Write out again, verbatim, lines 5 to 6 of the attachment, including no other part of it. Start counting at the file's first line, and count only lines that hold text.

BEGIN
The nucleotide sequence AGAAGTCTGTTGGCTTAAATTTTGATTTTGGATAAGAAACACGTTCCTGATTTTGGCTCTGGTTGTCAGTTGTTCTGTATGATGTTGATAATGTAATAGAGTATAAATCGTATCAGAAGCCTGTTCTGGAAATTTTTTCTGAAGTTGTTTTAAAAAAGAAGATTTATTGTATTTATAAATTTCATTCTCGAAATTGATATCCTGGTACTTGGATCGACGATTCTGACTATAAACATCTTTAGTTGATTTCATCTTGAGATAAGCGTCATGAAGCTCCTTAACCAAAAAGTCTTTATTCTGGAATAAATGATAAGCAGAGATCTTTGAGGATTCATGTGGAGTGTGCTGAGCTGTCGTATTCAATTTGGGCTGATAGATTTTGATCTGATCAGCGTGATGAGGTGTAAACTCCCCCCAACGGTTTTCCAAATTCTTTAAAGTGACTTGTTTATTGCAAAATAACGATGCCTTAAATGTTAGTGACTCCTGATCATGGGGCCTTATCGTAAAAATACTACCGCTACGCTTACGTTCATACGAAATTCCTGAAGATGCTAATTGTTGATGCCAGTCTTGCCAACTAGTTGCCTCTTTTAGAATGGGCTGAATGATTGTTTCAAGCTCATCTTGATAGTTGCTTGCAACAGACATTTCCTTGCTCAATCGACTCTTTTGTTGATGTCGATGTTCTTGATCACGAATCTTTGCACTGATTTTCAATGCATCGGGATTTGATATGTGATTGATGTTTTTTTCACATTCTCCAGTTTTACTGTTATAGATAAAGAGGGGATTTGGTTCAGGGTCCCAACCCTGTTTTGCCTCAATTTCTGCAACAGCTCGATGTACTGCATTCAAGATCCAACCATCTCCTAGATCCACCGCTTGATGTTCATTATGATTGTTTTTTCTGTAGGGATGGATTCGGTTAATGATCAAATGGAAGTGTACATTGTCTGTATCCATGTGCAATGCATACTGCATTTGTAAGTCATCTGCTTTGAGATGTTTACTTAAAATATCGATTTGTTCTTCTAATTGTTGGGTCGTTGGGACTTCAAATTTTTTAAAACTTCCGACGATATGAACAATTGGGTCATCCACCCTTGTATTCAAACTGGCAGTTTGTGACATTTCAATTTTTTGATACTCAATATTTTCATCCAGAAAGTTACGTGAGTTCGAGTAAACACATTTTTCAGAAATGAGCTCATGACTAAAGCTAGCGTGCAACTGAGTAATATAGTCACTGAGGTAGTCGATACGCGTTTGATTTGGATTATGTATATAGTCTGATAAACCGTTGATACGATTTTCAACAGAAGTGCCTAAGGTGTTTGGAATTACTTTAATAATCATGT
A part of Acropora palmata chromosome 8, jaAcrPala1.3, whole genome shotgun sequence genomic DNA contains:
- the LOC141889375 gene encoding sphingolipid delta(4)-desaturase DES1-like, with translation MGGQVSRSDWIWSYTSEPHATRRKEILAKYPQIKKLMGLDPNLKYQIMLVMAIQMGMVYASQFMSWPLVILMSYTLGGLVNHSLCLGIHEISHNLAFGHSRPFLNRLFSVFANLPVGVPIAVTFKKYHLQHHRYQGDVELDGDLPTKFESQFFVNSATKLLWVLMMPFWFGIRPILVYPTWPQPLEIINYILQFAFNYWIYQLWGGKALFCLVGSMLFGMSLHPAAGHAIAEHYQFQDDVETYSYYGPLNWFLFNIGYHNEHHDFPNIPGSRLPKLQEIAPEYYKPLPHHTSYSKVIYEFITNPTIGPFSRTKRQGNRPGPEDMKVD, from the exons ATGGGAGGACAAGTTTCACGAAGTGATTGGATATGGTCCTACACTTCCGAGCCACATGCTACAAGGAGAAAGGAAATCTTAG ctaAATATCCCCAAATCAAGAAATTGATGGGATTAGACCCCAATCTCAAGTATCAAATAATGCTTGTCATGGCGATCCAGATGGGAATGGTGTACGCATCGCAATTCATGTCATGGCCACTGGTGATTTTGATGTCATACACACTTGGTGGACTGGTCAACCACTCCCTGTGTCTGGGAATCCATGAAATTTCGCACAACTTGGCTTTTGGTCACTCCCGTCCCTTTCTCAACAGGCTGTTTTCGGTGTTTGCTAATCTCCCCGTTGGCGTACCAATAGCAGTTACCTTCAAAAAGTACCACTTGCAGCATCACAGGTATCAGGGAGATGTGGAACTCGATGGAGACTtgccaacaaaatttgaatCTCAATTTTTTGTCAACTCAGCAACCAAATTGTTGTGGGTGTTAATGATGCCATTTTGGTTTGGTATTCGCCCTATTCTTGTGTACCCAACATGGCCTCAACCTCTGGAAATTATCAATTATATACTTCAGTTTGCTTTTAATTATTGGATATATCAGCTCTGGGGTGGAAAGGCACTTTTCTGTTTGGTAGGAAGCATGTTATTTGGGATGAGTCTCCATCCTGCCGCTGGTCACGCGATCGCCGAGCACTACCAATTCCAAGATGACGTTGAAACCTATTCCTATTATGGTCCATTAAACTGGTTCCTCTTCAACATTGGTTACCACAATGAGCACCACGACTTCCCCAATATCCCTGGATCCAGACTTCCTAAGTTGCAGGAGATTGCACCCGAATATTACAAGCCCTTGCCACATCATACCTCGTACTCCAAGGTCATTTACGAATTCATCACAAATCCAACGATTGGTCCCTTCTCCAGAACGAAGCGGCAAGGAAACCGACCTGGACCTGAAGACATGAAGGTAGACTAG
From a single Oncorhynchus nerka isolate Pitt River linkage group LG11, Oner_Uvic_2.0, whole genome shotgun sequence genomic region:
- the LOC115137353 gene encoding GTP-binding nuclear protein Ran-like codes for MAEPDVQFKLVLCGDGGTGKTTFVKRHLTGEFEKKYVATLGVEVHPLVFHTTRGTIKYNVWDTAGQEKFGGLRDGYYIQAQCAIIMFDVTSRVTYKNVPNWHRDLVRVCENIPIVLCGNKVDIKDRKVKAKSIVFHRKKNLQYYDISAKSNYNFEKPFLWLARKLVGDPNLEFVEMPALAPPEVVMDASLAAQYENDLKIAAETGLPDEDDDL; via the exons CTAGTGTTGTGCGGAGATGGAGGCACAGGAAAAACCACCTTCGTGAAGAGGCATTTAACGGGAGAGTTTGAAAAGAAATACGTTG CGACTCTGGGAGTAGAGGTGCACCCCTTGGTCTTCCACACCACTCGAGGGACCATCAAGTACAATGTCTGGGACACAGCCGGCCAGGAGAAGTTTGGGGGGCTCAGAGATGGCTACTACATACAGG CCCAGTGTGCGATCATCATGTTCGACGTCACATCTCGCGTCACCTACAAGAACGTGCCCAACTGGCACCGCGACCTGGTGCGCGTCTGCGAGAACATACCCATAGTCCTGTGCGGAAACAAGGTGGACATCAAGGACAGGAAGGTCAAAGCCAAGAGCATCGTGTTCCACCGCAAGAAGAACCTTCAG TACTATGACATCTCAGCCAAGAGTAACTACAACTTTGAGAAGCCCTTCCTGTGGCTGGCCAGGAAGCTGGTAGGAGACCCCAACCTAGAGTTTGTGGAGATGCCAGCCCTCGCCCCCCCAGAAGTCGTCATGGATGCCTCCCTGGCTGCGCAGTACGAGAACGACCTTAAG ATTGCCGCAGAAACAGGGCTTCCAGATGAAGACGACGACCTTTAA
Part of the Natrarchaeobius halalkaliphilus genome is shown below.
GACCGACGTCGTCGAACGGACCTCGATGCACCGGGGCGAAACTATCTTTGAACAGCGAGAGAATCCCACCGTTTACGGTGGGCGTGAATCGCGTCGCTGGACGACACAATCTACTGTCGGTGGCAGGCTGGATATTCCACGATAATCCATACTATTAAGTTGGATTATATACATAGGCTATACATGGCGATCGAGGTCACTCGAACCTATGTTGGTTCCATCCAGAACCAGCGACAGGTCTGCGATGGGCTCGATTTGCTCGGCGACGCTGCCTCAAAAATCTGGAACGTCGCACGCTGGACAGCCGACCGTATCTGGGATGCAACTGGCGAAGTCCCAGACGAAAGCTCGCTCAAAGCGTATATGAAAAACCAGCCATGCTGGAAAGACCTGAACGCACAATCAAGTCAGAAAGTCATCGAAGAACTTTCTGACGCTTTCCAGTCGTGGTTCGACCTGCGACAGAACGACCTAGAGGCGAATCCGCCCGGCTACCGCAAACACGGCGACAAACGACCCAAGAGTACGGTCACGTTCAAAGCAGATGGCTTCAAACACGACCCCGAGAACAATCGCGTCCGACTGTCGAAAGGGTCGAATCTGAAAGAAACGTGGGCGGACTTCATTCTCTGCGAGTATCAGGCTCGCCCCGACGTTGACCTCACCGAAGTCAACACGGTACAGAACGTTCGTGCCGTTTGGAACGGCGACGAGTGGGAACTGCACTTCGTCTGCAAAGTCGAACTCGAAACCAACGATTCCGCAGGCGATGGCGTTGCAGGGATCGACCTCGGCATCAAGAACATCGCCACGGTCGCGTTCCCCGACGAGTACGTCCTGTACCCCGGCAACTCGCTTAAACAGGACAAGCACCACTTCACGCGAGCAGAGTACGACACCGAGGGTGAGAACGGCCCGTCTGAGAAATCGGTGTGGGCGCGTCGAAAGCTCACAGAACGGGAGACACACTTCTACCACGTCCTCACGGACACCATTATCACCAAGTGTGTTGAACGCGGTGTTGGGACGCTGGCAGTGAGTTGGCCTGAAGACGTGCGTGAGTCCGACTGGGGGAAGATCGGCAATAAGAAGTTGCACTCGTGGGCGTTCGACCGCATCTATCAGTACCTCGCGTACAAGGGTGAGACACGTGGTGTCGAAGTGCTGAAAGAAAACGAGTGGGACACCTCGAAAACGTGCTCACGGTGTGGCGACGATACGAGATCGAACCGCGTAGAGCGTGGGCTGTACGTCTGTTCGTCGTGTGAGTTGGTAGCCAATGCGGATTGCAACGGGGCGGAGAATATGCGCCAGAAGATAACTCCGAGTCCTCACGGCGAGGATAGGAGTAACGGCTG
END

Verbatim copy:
- the LOC115137353 gene encoding GTP-binding nuclear protein Ran-like codes for MAEPDVQFKLVLCGDGGTGKTTFVKRHLTGEFEKKYVATLGVEVHPLVFHTTRGTIKYNVWDTAGQEKFGGLRDGYYIQAQCAIIMFDVTSRVTYKNVPNWHRDLVRVCENIPIVLCGNKVDIKDRKVKAKSIVFHRKKNLQYYDISAKSNYNFEKPFLWLARKLVGDPNLEFVEMPALAPPEVVMDASLAAQYENDLKIAAETGLPDEDDDL; via the exons CTAGTGTTGTGCGGAGATGGAGGCACAGGAAAAACCACCTTCGTGAAGAGGCATTTAACGGGAGAGTTTGAAAAGAAATACGTTG CGACTCTGGGAGTAGAGGTGCACCCCTTGGTCTTCCACACCACTCGAGGGACCATCAAGTACAATGTCTGGGACACAGCCGGCCAGGAGAAGTTTGGGGGGCTCAGAGATGGCTACTACATACAGG CCCAGTGTGCGATCATCATGTTCGACGTCACATCTCGCGTCACCTACAAGAACGTGCCCAACTGGCACCGCGACCTGGTGCGCGTCTGCGAGAACATACCCATAGTCCTGTGCGGAAACAAGGTGGACATCAAGGACAGGAAGGTCAAAGCCAAGAGCATCGTGTTCCACCGCAAGAAGAACCTTCAG TACTATGACATCTCAGCCAAGAGTAACTACAACTTTGAGAAGCCCTTCCTGTGGCTGGCCAGGAAGCTGGTAGGAGACCCCAACCTAGAGTTTGTGGAGATGCCAGCCCTCGCCCCCCCAGAAGTCGTCATGGATGCCTCCCTGGCTGCGCAGTACGAGAACGACCTTAAG ATTGCCGCAGAAACAGGGCTTCCAGATGAAGACGACGACCTTTAA
Part of the Natrarchaeobius halalkaliphilus genome is shown below.